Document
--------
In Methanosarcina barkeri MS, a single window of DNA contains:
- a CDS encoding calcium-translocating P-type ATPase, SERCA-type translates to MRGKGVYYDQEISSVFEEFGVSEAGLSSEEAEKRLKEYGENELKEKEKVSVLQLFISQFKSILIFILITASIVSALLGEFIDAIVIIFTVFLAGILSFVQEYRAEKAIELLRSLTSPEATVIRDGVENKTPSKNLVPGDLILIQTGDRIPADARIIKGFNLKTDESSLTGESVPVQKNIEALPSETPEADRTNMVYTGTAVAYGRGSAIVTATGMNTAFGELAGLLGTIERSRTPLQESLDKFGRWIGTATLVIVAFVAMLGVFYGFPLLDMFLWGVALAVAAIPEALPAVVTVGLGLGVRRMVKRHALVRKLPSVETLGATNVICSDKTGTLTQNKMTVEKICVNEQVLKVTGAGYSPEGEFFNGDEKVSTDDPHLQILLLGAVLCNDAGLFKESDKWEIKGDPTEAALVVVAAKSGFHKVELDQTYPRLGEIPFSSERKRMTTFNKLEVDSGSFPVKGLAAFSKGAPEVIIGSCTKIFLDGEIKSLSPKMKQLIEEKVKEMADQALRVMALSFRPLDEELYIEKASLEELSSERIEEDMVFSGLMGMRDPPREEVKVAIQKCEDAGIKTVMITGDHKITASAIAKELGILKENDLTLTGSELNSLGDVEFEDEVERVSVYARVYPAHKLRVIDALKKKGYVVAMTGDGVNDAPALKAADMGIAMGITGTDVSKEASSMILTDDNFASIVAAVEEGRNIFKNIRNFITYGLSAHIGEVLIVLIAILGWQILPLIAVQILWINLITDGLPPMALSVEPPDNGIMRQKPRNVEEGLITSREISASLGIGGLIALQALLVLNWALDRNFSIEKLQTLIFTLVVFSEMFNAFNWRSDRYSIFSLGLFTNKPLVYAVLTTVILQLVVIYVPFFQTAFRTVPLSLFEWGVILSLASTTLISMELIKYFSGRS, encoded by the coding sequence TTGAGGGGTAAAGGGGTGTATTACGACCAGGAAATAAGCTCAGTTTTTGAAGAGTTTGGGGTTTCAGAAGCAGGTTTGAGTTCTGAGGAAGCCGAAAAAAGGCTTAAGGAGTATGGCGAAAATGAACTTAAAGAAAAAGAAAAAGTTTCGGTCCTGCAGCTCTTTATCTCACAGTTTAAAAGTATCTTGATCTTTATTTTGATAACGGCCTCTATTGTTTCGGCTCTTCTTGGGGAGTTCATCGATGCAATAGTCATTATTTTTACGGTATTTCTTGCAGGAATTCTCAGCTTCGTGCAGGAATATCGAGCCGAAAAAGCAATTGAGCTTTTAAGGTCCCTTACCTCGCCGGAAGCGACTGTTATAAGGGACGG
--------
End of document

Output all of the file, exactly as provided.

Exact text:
In Methanosarcina barkeri MS, a single window of DNA contains:
- a CDS encoding calcium-translocating P-type ATPase, SERCA-type translates to MRGKGVYYDQEISSVFEEFGVSEAGLSSEEAEKRLKEYGENELKEKEKVSVLQLFISQFKSILIFILITASIVSALLGEFIDAIVIIFTVFLAGILSFVQEYRAEKAIELLRSLTSPEATVIRDGVENKTPSKNLVPGDLILIQTGDRIPADARIIKGFNLKTDESSLTGESVPVQKNIEALPSETPEADRTNMVYTGTAVAYGRGSAIVTATGMNTAFGELAGLLGTIERSRTPLQESLDKFGRWIGTATLVIVAFVAMLGVFYGFPLLDMFLWGVALAVAAIPEALPAVVTVGLGLGVRRMVKRHALVRKLPSVETLGATNVICSDKTGTLTQNKMTVEKICVNEQVLKVTGAGYSPEGEFFNGDEKVSTDDPHLQILLLGAVLCNDAGLFKESDKWEIKGDPTEAALVVVAAKSGFHKVELDQTYPRLGEIPFSSERKRMTTFNKLEVDSGSFPVKGLAAFSKGAPEVIIGSCTKIFLDGEIKSLSPKMKQLIEEKVKEMADQALRVMALSFRPLDEELYIEKASLEELSSERIEEDMVFSGLMGMRDPPREEVKVAIQKCEDAGIKTVMITGDHKITASAIAKELGILKENDLTLTGSELNSLGDVEFEDEVERVSVYARVYPAHKLRVIDALKKKGYVVAMTGDGVNDAPALKAADMGIAMGITGTDVSKEASSMILTDDNFASIVAAVEEGRNIFKNIRNFITYGLSAHIGEVLIVLIAILGWQILPLIAVQILWINLITDGLPPMALSVEPPDNGIMRQKPRNVEEGLITSREISASLGIGGLIALQALLVLNWALDRNFSIEKLQTLIFTLVVFSEMFNAFNWRSDRYSIFSLGLFTNKPLVYAVLTTVILQLVVIYVPFFQTAFRTVPLSLFEWGVILSLASTTLISMELIKYFSGRS, encoded by the coding sequence TTGAGGGGTAAAGGGGTGTATTACGACCAGGAAATAAGCTCAGTTTTTGAAGAGTTTGGGGTTTCAGAAGCAGGTTTGAGTTCTGAGGAAGCCGAAAAAAGGCTTAAGGAGTATGGCGAAAATGAACTTAAAGAAAAAGAAAAAGTTTCGGTCCTGCAGCTCTTTATCTCACAGTTTAAAAGTATCTTGATCTTTATTTTGATAACGGCCTCTATTGTTTCGGCTCTTCTTGGGGAGTTCATCGATGCAATAGTCATTATTTTTACGGTATTTCTTGCAGGAATTCTCAGCTTCGTGCAGGAATATCGAGCCGAAAAAGCAATTGAGCTTTTAAGGTCCCTTACCTCGCCGGAAGCGACTGTTATAAGGGACGG